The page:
Tuesday, June 18, 2024

Review - Chemical Terrorism Threats Report

The National Academies Press has released a pre-publication version of Consensus Study Report commissioned by the Department of Defense on “Chemical Terrorism: Assessment of U.S. Strategies in the Era of Great Power Competition”. Mandated by §1299I, Assessment of weapons of mass destruction terrorism, of the 2021 National Defense Authorization Act (134 STAT. 4011, PL 116-283), the study is “focused on identifying the most important technical, policy, and  resource gaps with respect to strategies for identifying, preventing, countering, responding to,  and budgeting for chemical threats and attacks against U.S. interests.” (pg 15)

The National Academies of Sciences, Engineering, and Medicine (NASEM) Committee was charged with addressing “the adequacy of strategies to prevent, counter, and respond to chemical terrorism, and identify technical, policy, and resource gaps” with respect to:

• Identifying national and international chemical risks, and critical emerging threats,

• Preventing state-sponsored and non-state actors from acquiring or misusing the technologies, materials, and critical expertise needed to carry out chemical attacks, including dual-use technologies, materials, and expertise,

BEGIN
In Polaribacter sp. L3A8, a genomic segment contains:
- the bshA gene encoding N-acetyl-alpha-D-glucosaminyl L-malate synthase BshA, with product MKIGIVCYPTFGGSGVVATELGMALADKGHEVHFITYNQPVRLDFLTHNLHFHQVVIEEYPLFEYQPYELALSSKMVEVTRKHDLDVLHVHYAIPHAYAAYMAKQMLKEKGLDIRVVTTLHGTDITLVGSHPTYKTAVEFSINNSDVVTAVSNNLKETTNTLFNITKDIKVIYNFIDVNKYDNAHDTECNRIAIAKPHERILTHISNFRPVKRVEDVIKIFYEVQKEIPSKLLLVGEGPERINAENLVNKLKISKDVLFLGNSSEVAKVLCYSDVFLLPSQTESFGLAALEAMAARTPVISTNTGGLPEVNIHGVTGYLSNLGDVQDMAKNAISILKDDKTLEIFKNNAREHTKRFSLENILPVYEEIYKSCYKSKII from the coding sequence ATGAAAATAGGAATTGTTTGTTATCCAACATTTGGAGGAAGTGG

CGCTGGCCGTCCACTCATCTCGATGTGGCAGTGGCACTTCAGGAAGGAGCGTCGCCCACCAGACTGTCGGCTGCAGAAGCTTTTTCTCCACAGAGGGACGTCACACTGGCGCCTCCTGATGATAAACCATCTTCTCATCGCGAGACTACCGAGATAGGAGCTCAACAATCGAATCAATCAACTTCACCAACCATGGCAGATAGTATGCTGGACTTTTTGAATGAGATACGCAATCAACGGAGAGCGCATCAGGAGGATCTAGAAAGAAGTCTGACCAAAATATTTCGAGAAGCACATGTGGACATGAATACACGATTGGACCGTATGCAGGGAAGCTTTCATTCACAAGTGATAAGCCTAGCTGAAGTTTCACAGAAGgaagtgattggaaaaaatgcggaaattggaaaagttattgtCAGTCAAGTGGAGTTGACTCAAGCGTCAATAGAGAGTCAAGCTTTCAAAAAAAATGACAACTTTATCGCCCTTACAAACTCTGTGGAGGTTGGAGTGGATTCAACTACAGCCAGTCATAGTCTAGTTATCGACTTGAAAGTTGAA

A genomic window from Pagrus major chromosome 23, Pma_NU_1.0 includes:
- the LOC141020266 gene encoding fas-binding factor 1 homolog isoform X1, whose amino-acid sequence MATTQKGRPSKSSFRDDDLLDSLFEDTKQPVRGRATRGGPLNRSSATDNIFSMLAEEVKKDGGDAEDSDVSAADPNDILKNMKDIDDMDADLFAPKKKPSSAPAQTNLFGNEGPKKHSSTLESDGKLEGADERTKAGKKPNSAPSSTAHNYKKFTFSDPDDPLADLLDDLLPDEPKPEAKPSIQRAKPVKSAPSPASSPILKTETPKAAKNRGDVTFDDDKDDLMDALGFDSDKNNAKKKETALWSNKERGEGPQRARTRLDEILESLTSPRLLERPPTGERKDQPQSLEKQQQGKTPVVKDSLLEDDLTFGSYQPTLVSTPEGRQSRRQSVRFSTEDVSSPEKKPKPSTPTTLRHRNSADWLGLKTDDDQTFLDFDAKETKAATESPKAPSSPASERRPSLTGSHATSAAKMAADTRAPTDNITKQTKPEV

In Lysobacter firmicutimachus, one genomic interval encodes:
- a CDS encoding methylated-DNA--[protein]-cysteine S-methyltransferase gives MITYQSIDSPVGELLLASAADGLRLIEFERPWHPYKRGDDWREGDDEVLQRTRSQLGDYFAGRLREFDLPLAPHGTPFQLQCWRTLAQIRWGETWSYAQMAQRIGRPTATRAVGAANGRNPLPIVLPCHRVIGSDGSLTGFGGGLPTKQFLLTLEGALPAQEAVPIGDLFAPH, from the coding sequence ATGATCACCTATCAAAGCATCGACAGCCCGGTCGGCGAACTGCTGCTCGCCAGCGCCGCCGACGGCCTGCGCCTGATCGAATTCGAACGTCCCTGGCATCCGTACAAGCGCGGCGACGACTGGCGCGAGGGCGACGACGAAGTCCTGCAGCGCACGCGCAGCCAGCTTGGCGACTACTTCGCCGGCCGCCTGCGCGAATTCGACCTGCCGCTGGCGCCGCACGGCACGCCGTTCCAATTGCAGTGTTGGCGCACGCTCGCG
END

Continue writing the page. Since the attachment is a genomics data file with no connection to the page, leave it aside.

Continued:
• Countering efforts by state-sponsored and non-state actors to carry out such attacks,

• Responding to chemical terrorism incidents to attribute their origin and help manage their consequences,

• Budgets likely to be required to implement effectively such strategies, and

• Other important matters that are directly relevant to such strategies.

As one would expect with any study on counter chemical terrorism in the United States commissioned before July 27th, 2023, this report includes specific discussions about the Chemical Facility Anti-Terrorism Standards (CFATS) program that expired on that date.

CFATS related discussions in the report can be found in sections on:

• Chemical Substitution,

• Insider Threat,

• Report Recommendations


While this document is an important discussion in it’s own right, it should also provide a serious, outsider perspective on the need to reinstate the Chemical Facility Anti-Terrorism Standards (CFATS) program. It should be used to disabuse anyone of the supposed problem the CFATS program is duplicative and unnecessary. In fact, this report makes the point that the program should be expanded in its scope.


For more information on the CFATS discussions in the report, see my article at CFSN Detailed Analysis - https://patrickcoyle.substack.com/p/chemical-terrorism-threats-report - subscription required.

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